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Password Management

By 30/11/2017December 3rd, 2017One Comment

Best Practices in Password Management

We all need passwords, even those who don’t want them are forced into having them.

The problem is we all have so many that the temptation is to make them easy to remember which is fraught with danger.

2FA helps, see our other blog post here but there are better ways, lets look at some here.

A Password System

Some use all sorts of algorithms to construct their passwords and make them complex yet able to be remembered.

While better than nothing they are toast if the hacker figures out the pattern… A password manager is superior.

Password Managers (Recommended)

Password Managers allow you to have one password to rule them all. Typically they store your passwords for you in some sort of digital wallet.

Your password manager should:

  • have a very strong complex password or better yet a pass phrase to unlock it
  • have a way to export or backup your passwords for safe keeping
  • work across your devices and ideally have some sort of central management
  • have a way to generate random passwords for the credentials it’s protecting
  • work with fingerprint unlocking (biometrics) like that on some smartphones

Common password managers include Lastpass, ConnectID, RoboForm, Dashlane, Keeper, KeePass and more.

You should do some research and find which fits your needs best, we can help if you are lost.

If you run a spreadsheet or file with site passwords in your office now then Lastpass securely removes the need for this.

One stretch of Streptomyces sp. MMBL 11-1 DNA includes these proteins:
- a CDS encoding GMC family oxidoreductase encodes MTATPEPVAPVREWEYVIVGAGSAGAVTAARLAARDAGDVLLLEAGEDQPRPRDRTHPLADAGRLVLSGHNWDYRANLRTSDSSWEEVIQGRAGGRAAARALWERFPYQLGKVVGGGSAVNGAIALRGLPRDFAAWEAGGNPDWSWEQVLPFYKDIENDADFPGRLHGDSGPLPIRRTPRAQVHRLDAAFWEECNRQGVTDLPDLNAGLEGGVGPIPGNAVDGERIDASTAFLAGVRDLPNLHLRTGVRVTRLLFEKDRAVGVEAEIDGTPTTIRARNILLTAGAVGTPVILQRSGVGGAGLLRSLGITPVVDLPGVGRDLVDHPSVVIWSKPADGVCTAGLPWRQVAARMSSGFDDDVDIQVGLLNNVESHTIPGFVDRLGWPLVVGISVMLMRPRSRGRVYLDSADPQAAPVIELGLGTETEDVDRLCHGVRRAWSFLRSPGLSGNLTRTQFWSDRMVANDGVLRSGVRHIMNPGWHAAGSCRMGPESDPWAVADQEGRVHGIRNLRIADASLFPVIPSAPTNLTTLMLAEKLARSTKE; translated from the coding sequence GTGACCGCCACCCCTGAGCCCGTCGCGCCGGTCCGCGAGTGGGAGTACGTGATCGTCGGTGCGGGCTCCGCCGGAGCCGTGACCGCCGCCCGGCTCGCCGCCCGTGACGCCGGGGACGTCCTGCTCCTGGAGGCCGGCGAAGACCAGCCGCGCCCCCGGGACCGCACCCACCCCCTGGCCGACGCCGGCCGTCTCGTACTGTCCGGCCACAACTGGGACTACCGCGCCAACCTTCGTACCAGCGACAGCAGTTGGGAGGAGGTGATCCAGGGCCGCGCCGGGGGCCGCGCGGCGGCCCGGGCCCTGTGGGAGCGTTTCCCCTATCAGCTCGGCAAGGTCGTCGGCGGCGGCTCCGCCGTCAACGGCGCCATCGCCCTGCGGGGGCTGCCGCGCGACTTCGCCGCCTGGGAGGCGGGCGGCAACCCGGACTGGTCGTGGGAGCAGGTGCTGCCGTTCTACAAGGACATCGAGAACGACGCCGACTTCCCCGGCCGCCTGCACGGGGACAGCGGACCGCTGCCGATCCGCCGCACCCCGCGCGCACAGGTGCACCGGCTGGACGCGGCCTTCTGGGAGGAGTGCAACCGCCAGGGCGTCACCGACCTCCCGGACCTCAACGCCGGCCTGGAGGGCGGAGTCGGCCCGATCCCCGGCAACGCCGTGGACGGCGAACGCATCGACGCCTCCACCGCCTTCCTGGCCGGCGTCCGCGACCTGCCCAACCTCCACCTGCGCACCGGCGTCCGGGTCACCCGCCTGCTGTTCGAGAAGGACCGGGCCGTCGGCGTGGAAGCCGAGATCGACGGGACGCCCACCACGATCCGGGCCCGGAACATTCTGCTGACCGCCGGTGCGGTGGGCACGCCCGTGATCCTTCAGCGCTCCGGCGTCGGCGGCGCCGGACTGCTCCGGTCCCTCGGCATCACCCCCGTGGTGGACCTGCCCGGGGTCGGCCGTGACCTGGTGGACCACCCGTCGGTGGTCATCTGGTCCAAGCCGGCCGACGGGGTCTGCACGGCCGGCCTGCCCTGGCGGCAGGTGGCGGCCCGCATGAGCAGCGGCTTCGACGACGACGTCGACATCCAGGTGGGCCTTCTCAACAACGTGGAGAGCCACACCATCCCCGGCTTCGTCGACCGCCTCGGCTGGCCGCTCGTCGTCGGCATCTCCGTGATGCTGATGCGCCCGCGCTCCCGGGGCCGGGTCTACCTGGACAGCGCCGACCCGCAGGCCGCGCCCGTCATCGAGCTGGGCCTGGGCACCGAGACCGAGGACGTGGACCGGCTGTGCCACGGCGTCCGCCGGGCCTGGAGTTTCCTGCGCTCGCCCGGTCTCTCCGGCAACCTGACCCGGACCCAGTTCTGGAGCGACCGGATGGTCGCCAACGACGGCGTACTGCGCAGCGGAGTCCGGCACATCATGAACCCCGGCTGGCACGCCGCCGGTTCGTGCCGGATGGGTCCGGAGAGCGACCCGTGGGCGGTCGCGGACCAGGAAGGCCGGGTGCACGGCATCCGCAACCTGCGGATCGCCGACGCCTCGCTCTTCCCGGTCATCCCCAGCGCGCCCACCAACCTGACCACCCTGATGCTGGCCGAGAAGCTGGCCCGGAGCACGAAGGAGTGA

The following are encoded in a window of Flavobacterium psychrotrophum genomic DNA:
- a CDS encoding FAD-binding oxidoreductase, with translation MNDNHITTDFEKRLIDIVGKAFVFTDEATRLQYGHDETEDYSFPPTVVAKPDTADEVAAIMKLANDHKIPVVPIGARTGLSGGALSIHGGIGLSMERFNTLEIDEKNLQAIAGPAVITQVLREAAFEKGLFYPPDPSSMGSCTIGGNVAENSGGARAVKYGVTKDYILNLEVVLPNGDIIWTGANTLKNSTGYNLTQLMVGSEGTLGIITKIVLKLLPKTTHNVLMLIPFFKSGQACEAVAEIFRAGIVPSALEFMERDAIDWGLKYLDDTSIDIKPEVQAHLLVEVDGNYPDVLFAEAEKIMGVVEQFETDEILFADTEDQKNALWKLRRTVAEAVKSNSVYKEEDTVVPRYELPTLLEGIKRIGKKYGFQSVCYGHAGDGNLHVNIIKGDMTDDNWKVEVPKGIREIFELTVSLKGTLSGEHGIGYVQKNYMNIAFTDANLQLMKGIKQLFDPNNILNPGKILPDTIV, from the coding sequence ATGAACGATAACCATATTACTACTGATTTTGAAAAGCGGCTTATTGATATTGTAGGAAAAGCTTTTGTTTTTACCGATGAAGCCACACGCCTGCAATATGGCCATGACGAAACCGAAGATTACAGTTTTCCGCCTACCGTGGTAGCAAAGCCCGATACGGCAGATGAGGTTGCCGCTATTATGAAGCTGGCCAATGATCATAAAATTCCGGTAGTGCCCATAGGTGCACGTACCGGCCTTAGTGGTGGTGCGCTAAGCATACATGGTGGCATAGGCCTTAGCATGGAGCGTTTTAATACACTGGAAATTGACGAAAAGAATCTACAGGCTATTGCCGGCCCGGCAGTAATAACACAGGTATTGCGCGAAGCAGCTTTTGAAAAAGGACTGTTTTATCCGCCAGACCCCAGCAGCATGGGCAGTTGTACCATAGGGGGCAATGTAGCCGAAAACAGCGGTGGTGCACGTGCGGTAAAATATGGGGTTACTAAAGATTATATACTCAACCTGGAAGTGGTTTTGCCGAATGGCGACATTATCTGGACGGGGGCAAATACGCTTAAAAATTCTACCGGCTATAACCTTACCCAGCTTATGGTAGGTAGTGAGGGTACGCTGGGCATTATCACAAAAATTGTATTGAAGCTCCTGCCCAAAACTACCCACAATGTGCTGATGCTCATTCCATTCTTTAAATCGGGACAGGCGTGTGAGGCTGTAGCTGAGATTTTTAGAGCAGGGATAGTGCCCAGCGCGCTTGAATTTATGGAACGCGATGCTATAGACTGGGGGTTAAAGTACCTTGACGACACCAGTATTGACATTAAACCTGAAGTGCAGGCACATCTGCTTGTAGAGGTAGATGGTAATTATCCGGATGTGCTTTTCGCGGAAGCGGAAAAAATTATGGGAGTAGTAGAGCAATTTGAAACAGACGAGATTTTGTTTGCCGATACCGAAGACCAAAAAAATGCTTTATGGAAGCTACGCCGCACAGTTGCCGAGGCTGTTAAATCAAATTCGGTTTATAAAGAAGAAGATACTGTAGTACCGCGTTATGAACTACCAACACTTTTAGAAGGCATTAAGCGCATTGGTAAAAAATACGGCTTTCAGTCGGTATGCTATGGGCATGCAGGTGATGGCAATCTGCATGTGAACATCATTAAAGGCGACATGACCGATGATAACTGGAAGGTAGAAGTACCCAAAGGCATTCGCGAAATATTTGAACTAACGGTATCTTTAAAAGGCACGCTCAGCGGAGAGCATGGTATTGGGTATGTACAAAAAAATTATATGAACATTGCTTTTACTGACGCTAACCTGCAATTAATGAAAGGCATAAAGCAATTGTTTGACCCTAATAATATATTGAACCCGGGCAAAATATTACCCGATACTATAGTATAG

Consider the implications of someone emailing that list out or even just taking it when they leave.

We recommend Lastpass… and for those running teams look at the flexibility and control you get with Lastpass Teams for Business:

  • Instantly add and remove team members.
  • Safely share passwords with others.
  • Give each employee their own vault for safeguarding their passwords.
  • Store digital records: WiFi logins, software licenses, employee IDs, and more.
  • Set security controls and restrictions based on your team’s needs.

Give them a go, try them out in your world – tip – do this when you have a few mins as you have to focus on this one.

Please consider what the password manager is protecting, don’t be too tempted for the free options which may be ok but if you need a feature then pay the small sum and keep yourself protected as it’s important to do security well.

Here’s a Password Manager Review that looks at some of the major password managers, it may help.

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